Meet the anonymous app police fighting bullies and porn on Whisper, Yik Yak, and potentially Secret — Tech News and Analysis

A new internet safety report from Ofcom detailing network filters has revealed that the majority of the United Kingdom has opted into being able to view pornography online. Only very small percentages of UK ISP customers have opted to use porn filters; 4% of Virgin Media customers, 5% of BT, and 8% of Sky. However, the numbers only tally new customers that are offered the choice of the filters during account activation, and don’t make note of customers who may decide to turn on the filters at a later date. Ofcom found that around 42% of internet-enabled homes already had broadband filters, so perhaps customers simply didn’t want to double down on internet censorship.

Almost all of England actively chose to view internet porn | News |

The 10-day block comes after anonymous changes were made to entries on politicians and businesses, as well as events like the Kennedy assassination. The biography of former US defence secretary Donald Rumsfeld was edited to say that he was an “alien lizard”.

BBC News - Wikipedia blocks ‘disruptive’ page edits from US Congress

"The prevailing norms, which the overwhelming majority of Singaporeans accept, support teaching children about conventional families, but not about alternative, non-traditional families, which is what the books in question are about," Minister of Communications and Information Yaacob Ibrahim said Friday. He added: "Societies are never static, and will change over time. But NLB’s approach is to reflect existing social norms, and not to challenge or seek to change them." It was not clear how and when the books will be destroyed.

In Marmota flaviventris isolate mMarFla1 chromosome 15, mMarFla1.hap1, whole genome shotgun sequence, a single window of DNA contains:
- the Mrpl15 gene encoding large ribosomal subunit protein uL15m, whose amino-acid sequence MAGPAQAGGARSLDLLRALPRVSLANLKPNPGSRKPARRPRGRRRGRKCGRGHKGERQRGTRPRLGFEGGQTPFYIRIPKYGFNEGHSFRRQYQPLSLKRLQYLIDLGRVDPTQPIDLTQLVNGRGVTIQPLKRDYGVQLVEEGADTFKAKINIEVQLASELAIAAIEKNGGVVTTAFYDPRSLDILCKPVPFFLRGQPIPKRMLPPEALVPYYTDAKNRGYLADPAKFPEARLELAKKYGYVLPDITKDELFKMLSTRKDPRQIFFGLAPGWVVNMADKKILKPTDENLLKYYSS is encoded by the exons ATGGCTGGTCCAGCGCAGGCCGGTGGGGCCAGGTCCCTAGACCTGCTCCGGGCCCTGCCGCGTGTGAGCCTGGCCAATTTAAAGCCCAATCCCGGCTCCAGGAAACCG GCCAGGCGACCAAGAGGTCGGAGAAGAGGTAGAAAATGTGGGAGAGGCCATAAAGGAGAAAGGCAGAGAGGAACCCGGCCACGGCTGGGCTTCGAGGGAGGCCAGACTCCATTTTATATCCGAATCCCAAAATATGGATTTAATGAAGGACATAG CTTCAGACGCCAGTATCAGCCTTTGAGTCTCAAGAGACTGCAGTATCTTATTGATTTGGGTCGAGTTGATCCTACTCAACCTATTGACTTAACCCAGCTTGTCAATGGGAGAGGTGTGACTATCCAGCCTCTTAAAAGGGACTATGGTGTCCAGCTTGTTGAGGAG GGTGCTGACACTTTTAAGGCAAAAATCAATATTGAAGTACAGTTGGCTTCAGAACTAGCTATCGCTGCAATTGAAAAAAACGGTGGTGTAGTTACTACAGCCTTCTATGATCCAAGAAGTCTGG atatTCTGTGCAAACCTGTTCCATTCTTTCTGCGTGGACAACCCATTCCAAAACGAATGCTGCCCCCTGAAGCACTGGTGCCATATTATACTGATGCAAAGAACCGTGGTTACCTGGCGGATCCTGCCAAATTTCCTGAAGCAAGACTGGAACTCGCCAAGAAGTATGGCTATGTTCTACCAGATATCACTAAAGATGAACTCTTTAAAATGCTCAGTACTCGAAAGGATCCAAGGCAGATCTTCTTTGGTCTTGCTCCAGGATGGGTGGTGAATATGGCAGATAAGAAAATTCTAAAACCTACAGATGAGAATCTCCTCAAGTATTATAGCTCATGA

Singapore backs call to destroy gay-themed books

In Friday’s turnabout, the company told The Guardian that several links to its articles had been reinstated in Google’s European search service after the newspaper complained. Some of the articles were from 2010 about a soccer referee, now retired, who had been accused of lying about why he had awarded a penalty kick in a match in Scotland. Google declined to explain why it had removed the links this week, or its reasons for honoring The Guardian’s request to restore them. Critics said the episode highlighted a lack of transparency about how Google is carrying out the court order as it works through requests it has received for removing information, a number that has reached 70,000 and continues to grow.

Google Reinstates European Links to Articles From The Guardian -

If upheld and then emulated by courts in other countries, said Michael Geist, a law professor at the University of Ottawa, the Internet could go from being perceived as a lawless place to “one where all courts apply” setting up conflicts between nations on several issues, particularly freedom of expression. “The judge recognizes that there is this global impact but doesn’t really want to deal with it,” said Professor Geist, who holds the Canada Research Chair in Internet law. “Where this decision goes off the rails is when the court decides its order making power is limitless.”

Canadian Judge Says Google Must Remove Links Worldwide -